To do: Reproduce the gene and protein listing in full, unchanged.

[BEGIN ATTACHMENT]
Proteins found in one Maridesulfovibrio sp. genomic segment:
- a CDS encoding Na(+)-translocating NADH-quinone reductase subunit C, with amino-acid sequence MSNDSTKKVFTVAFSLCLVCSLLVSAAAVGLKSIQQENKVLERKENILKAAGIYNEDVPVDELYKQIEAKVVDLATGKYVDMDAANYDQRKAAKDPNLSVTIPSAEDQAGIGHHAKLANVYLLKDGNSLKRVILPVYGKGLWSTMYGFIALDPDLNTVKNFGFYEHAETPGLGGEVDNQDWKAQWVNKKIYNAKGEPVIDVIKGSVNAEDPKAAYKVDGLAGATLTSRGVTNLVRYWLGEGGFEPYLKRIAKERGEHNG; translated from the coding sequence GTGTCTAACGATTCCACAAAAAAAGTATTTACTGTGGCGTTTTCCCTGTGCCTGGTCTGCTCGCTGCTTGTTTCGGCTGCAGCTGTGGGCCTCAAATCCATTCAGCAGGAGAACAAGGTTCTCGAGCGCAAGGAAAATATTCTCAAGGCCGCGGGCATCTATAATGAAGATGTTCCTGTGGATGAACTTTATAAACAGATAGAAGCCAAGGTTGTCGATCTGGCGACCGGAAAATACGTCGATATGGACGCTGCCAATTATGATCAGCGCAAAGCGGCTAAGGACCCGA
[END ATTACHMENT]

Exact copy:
Proteins found in one Maridesulfovibrio sp. genomic segment:
- a CDS encoding Na(+)-translocating NADH-quinone reductase subunit C, with amino-acid sequence MSNDSTKKVFTVAFSLCLVCSLLVSAAAVGLKSIQQENKVLERKENILKAAGIYNEDVPVDELYKQIEAKVVDLATGKYVDMDAANYDQRKAAKDPNLSVTIPSAEDQAGIGHHAKLANVYLLKDGNSLKRVILPVYGKGLWSTMYGFIALDPDLNTVKNFGFYEHAETPGLGGEVDNQDWKAQWVNKKIYNAKGEPVIDVIKGSVNAEDPKAAYKVDGLAGATLTSRGVTNLVRYWLGEGGFEPYLKRIAKERGEHNG; translated from the coding sequence GTGTCTAACGATTCCACAAAAAAAGTATTTACTGTGGCGTTTTCCCTGTGCCTGGTCTGCTCGCTGCTTGTTTCGGCTGCAGCTGTGGGCCTCAAATCCATTCAGCAGGAGAACAAGGTTCTCGAGCGCAAGGAAAATATTCTCAAGGCCGCGGGCATCTATAATGAAGATGTTCCTGTGGATGAACTTTATAAACAGATAGAAGCCAAGGTTGTCGATCTGGCGACCGGAAAATACGTCGATATGGACGCTGCCAATTATGATCAGCGCAAAGCGGCTAAGGACCCGA